|FOR IMMEDIATE RELEASE:||
CONTACT: Jesse Jacobs - 202-224-4524
|Monday, July 15, 2002||
Craig Davis - 202-224-7391
Today the Senate took a major step - an essential step - toward restoring confidence in our capital markets. By a unanimous vote, the Senate has approved the Public Company Reform and Investor Protection Act. I want to thank the Majority Leader for his astute leadership in moving this bill, and for his eloquent statement just prior to the vote. I want to acknowledge the critical role that Senators Dodd and Corzine played in shaping this legislation, and I want to thank Senator Enzi for the commitment and experience he brought to making this bill a truly bipartisan effort. I also want to thank Chairman Leahy of the Judiciary Committee for bringing his major criminal fraud amendment to a unanimous vote and all my colleagues on the Banking Committee.
For nearly seventy years, our framework of securities laws has proved remarkably effective at protecting investors. Recent events, though, have shown how urgently this framework needs reform. We must ensure that investors can once again trust corporate executives and their financial reports, and have confidence in the independence of accountants and analysts. We also must assure that the SEC has adequate funds to carry out its mandate. This legislation achieves these goals.
It is no exaggeration to say that the crisis in our markets has put the plans and hopes and dreams of millions of Americans at risk. To restore market integrity on which investor confidence depends, we must move expeditiously to enact this legislation into law.
We stand ready to send this bill to the President promptly. The Senate conferees will soon be appointed. The conference can be expedited if the House takes up and passes the Senate bill. Such a procedure would enable us to have this urgently needed legislation on the President's desk before the August recess. I hope it will prove possible.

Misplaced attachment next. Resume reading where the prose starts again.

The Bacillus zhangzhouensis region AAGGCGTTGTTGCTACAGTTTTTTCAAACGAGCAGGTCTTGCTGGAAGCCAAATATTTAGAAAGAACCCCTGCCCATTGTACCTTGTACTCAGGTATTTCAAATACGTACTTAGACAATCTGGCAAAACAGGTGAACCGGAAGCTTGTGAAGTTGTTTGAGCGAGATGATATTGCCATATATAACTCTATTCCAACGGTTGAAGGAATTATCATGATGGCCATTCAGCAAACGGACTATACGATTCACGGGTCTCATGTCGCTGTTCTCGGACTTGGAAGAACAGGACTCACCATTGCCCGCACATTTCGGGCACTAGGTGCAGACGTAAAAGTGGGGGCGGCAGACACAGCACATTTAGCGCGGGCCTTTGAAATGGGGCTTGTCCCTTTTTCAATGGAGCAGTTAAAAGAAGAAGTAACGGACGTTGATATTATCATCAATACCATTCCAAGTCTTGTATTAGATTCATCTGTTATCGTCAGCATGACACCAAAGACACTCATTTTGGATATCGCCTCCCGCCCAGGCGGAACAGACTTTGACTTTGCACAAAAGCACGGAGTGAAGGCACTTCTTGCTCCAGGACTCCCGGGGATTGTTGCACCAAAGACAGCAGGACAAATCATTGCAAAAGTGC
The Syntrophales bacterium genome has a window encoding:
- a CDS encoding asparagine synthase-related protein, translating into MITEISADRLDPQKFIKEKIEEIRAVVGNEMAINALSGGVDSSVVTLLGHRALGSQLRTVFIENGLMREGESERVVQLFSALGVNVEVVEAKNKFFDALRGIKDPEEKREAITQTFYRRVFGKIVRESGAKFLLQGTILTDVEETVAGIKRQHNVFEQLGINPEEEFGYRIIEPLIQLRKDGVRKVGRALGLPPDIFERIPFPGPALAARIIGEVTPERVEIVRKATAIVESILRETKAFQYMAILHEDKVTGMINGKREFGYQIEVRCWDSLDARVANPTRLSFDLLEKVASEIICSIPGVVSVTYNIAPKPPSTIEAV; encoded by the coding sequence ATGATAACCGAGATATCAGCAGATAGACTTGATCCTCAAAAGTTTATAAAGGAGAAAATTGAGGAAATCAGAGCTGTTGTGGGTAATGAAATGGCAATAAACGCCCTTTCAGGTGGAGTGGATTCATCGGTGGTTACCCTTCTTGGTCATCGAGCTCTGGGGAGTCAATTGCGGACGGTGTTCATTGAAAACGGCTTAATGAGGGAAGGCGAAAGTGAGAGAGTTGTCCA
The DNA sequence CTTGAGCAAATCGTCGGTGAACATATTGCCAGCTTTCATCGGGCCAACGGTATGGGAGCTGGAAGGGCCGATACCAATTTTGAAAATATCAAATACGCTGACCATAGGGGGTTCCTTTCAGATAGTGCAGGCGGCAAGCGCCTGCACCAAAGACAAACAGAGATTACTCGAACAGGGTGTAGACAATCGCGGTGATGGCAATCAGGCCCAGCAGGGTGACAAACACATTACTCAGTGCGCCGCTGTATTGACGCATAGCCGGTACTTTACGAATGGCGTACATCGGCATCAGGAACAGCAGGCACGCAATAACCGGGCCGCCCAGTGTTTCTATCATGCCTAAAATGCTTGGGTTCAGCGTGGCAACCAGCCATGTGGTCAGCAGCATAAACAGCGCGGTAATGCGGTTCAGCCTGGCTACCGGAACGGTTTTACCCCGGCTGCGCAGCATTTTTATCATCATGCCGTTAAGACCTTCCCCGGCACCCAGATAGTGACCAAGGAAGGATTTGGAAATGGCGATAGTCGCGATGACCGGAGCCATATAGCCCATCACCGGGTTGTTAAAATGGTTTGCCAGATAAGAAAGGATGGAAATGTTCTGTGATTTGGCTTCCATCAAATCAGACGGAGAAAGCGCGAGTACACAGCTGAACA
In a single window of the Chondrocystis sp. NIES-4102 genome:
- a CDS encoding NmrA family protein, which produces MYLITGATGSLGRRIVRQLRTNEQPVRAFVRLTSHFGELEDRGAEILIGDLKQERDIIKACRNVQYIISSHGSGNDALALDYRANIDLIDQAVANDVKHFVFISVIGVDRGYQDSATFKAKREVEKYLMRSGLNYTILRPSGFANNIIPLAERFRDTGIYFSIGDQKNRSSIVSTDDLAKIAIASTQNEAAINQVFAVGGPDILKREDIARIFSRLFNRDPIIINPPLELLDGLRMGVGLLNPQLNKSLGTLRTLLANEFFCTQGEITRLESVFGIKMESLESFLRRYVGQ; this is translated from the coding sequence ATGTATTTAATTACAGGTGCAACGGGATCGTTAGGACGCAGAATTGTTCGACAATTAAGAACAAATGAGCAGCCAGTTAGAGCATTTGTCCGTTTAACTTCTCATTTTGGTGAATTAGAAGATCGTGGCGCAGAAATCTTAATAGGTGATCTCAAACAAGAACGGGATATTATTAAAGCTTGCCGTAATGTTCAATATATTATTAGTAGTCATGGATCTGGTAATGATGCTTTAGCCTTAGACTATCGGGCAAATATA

Some have suggested that, because the House and Senate bills differ significantly in their reach and approach, the legislation will be substantially rewritten by the conference committee. That would not serve the nation's best interests.
When the House acted three months ago, we did not yet know the full depth and extent of the problems. Events have now moved beyond the reach of that bill. With all respect for my colleagues in the House, the Senate bill comes to grips with the problems that Americans now face as they try to plan for the future.
The Senate bill has received a resounding bipartisan mandate. It is the result of genuine, good-faith consultation and negotiation over many weeks, between Democrats and Republicans. It is the product of many weeks of careful and deliberate hearings. The House bill was reported out of committee before the full scope of the problems was known, and passed with little debate. It is limited in scope, and falls short on the key issues of a strong independent board, auditor independence, corporate responsibility, and analyst conflicts.
To restore the integrity of the markets, we must act decisively to get the Senate bill to the President. Americans must know that they can save with confidence for their children's education or for retirement - that they can look ahead confidently to the future. They deserve and demand no less.